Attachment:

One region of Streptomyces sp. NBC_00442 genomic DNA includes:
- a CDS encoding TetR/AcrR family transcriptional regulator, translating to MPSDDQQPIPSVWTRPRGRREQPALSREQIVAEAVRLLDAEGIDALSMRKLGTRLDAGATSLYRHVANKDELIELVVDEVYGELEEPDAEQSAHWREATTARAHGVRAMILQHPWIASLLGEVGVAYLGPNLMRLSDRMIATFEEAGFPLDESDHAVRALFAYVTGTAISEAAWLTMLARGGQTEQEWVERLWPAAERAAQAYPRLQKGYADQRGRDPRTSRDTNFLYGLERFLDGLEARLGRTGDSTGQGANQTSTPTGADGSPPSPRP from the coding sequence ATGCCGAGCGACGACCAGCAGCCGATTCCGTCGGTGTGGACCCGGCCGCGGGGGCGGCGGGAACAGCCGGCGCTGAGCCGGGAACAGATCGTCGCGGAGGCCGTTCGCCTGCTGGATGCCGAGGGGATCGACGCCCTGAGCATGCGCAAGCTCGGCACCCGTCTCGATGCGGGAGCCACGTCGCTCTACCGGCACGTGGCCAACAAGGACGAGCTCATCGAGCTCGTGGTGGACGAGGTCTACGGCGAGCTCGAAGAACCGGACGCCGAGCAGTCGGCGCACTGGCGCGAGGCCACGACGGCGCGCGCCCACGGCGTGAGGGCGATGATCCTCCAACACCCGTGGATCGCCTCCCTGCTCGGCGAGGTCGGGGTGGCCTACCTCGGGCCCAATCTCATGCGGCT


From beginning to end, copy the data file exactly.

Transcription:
One region of Streptomyces sp. NBC_00442 genomic DNA includes:
- a CDS encoding TetR/AcrR family transcriptional regulator, translating to MPSDDQQPIPSVWTRPRGRREQPALSREQIVAEAVRLLDAEGIDALSMRKLGTRLDAGATSLYRHVANKDELIELVVDEVYGELEEPDAEQSAHWREATTARAHGVRAMILQHPWIASLLGEVGVAYLGPNLMRLSDRMIATFEEAGFPLDESDHAVRALFAYVTGTAISEAAWLTMLARGGQTEQEWVERLWPAAERAAQAYPRLQKGYADQRGRDPRTSRDTNFLYGLERFLDGLEARLGRTGDSTGQGANQTSTPTGADGSPPSPRP from the coding sequence ATGCCGAGCGACGACCAGCAGCCGATTCCGTCGGTGTGGACCCGGCCGCGGGGGCGGCGGGAACAGCCGGCGCTGAGCCGGGAACAGATCGTCGCGGAGGCCGTTCGCCTGCTGGATGCCGAGGGGATCGACGCCCTGAGCATGCGCAAGCTCGGCACCCGTCTCGATGCGGGAGCCACGTCGCTCTACCGGCACGTGGCCAACAAGGACGAGCTCATCGAGCTCGTGGTGGACGAGGTCTACGGCGAGCTCGAAGAACCGGACGCCGAGCAGTCGGCGCACTGGCGCGAGGCCACGACGGCGCGCGCCCACGGCGTGAGGGCGATGATCCTCCAACACCCGTGGATCGCCTCCCTGCTCGGCGAGGTCGGGGTGGCCTACCTCGGGCCCAATCTCATGCGGCT